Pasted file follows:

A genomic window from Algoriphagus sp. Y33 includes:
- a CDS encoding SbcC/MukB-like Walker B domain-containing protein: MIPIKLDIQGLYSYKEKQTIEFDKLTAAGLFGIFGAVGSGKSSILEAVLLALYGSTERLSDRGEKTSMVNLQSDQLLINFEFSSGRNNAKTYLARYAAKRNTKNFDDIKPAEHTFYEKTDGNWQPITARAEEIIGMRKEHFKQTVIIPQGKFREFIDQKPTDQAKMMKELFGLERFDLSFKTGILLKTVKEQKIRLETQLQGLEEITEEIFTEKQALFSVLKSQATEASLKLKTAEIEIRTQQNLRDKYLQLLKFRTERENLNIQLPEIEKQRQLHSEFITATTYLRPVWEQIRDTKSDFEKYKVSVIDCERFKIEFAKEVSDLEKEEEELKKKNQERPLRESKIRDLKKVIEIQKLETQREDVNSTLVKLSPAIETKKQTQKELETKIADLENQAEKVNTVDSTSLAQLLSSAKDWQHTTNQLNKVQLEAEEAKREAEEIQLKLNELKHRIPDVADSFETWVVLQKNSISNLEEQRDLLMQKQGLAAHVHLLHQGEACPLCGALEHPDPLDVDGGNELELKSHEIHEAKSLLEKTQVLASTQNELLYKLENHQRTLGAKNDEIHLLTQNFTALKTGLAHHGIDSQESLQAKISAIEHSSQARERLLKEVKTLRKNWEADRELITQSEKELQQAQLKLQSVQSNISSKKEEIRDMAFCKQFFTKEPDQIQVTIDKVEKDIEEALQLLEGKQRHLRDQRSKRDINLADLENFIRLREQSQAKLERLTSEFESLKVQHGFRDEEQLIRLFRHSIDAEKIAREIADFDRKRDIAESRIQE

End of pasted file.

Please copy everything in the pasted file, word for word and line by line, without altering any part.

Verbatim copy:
A genomic window from Algoriphagus sp. Y33 includes:
- a CDS encoding SbcC/MukB-like Walker B domain-containing protein: MIPIKLDIQGLYSYKEKQTIEFDKLTAAGLFGIFGAVGSGKSSILEAVLLALYGSTERLSDRGEKTSMVNLQSDQLLINFEFSSGRNNAKTYLARYAAKRNTKNFDDIKPAEHTFYEKTDGNWQPITARAEEIIGMRKEHFKQTVIIPQGKFREFIDQKPTDQAKMMKELFGLERFDLSFKTGILLKTVKEQKIRLETQLQGLEEITEEIFTEKQALFSVLKSQATEASLKLKTAEIEIRTQQNLRDKYLQLLKFRTERENLNIQLPEIEKQRQLHSEFITATTYLRPVWEQIRDTKSDFEKYKVSVIDCERFKIEFAKEVSDLEKEEEELKKKNQERPLRESKIRDLKKVIEIQKLETQREDVNSTLVKLSPAIETKKQTQKELETKIADLENQAEKVNTVDSTSLAQLLSSAKDWQHTTNQLNKVQLEAEEAKREAEEIQLKLNELKHRIPDVADSFETWVVLQKNSISNLEEQRDLLMQKQGLAAHVHLLHQGEACPLCGALEHPDPLDVDGGNELELKSHEIHEAKSLLEKTQVLASTQNELLYKLENHQRTLGAKNDEIHLLTQNFTALKTGLAHHGIDSQESLQAKISAIEHSSQARERLLKEVKTLRKNWEADRELITQSEKELQQAQLKLQSVQSNISSKKEEIRDMAFCKQFFTKEPDQIQVTIDKVEKDIEEALQLLEGKQRHLRDQRSKRDINLADLENFIRLREQSQAKLERLTSEFESLKVQHGFRDEEQLIRLFRHSIDAEKIAREIADFDRKRDIAESRIQE